My problem is I’m a sucker for novels about authors and publishers. “Write what you know”, we teach novelists, and what might they know better than writing and dreaming of publication? I’m powerless to resist, both as an aspiring writer keen for insights and as a reader obsessed with the act of storytelling. There’s something about a story within a story that is highly seductive, don’t you think?
In Who is Maud Dixon? Florence, an ambitious aspiring novelist, attempts to steal the identity of the wildly successful author for whom she works as a research assistant. This alluring premise develops into a promising first act buzzing with the dynamic tension between ambition and self-doubt, storytelling and lies, fiction and reality, the persona and the self.
However, as with Jean Hanff Korelitz’s The Plot or Zakiya Dalila Harris’s The Other Black Girl, the story soon abandons its musings on the philosophical, existential or political nature of who gets to tell stories (including about themselves), and takes a wild turn into thriller territory instead. Here, Florence and her boss travel to Morocco, multiple hairpin twists reveal that no one is who they seem, people die, etc.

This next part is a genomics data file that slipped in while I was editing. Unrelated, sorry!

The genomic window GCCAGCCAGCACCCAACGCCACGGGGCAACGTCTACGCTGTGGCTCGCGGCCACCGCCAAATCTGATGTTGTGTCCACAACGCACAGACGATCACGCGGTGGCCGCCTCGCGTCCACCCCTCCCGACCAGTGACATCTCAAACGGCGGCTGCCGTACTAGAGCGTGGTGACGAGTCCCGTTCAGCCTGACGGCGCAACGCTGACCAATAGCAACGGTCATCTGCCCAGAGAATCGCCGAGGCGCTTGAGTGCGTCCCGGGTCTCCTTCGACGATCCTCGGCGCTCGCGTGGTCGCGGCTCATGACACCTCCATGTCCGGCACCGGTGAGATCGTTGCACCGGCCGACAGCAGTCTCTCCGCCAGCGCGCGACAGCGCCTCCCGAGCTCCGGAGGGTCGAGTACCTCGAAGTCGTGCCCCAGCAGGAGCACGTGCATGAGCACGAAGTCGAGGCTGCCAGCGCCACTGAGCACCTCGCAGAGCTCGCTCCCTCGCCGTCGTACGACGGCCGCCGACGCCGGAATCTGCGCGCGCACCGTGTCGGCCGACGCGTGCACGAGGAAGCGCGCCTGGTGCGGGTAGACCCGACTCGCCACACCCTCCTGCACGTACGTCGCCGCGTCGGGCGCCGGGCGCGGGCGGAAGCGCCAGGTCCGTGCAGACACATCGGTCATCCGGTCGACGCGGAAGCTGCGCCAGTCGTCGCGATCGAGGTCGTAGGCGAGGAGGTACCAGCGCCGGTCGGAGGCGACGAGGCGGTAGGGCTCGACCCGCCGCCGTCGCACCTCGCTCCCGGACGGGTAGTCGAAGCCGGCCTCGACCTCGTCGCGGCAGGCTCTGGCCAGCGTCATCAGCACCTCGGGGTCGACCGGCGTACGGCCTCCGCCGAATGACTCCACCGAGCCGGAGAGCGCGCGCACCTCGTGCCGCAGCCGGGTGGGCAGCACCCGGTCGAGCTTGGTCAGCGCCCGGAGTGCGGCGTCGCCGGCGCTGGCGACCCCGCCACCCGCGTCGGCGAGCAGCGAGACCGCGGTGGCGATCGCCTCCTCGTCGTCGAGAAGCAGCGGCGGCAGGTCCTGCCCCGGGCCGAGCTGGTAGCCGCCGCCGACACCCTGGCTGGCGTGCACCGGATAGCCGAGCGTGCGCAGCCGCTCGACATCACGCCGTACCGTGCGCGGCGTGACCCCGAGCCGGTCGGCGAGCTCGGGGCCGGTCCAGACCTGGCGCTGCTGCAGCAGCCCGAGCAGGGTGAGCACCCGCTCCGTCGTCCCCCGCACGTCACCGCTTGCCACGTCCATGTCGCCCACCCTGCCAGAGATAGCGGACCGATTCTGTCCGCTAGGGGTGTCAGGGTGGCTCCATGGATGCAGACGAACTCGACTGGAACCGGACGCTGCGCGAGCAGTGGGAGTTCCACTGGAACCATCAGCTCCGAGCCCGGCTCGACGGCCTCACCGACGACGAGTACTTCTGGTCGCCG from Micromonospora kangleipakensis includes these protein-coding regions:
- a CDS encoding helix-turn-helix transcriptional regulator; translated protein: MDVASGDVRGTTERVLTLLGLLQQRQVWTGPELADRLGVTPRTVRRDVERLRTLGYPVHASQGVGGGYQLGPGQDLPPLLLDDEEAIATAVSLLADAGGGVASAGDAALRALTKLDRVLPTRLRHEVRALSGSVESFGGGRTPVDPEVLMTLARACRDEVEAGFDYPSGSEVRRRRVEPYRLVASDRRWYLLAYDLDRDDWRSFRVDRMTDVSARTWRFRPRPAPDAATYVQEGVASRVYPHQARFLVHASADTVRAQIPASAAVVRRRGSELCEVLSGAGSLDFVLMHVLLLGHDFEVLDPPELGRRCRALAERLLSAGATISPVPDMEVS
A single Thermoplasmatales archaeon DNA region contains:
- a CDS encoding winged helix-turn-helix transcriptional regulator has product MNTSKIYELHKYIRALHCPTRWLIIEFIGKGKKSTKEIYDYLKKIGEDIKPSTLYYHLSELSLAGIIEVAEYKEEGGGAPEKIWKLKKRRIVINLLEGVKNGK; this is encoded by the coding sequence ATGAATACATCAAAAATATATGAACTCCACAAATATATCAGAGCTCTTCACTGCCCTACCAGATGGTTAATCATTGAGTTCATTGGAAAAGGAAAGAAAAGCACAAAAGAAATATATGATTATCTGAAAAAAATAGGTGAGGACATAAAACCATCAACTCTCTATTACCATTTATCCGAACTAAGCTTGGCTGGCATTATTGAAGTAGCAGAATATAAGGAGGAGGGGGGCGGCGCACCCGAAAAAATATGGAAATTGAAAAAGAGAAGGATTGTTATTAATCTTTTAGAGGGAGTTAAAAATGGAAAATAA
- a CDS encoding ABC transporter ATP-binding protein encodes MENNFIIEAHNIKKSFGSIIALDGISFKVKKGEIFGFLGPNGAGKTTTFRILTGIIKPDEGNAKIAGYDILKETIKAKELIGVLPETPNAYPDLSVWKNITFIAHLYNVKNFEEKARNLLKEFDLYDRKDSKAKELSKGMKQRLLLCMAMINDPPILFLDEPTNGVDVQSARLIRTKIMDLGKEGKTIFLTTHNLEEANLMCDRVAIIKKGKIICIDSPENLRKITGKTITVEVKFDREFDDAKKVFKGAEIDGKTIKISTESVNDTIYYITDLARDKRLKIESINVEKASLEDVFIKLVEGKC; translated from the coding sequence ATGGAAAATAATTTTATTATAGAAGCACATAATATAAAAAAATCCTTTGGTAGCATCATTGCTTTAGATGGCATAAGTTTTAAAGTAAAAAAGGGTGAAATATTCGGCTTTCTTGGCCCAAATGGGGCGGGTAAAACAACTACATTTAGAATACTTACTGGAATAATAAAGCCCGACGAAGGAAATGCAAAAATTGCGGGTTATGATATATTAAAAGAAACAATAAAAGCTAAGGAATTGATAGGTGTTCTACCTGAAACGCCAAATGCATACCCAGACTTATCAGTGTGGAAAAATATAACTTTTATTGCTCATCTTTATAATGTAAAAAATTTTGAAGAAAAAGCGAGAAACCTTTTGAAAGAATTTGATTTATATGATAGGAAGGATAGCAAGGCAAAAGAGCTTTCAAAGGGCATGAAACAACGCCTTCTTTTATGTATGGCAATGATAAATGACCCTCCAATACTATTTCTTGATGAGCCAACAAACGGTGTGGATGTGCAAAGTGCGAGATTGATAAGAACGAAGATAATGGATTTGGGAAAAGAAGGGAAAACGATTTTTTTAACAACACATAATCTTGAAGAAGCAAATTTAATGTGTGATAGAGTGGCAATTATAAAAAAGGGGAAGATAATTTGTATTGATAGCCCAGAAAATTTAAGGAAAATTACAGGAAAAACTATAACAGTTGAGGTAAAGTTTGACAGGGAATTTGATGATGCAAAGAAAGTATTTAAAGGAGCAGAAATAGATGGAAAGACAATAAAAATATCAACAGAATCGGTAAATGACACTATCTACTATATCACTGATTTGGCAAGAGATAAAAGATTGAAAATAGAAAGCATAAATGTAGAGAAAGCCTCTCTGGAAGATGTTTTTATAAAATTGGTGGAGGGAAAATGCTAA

Florence slowly reveals herself to be quite the sociopath, and I like how author Alexandra Andrews plays with our sympathies, leans into ambiguity. The subversive and prescient The Talented Mr Ripley spawned this genre I think, and remains the gold standard. Identity theft in Patricia Highsmith’s novel (and the Anthony Minghella adaptation, which aged rather well) was less a plot device than a manifestation of internalized homophobia, self-loathing, queer loneliness, our masochistic obsession with the privileged class, and the fear of life’s meaninglessness.
Florence “tended to look down on books that owed their success to the dramatic machinations of plot.” With a wink, we’re warned to not be a snob like Florence. Thrillerholics will get a dopamine hit with this clever mystery, relishing every twist and turn. Snobs like Florence and I may have to write our own.
Who Is Maud Dixon? is published by Tinder Press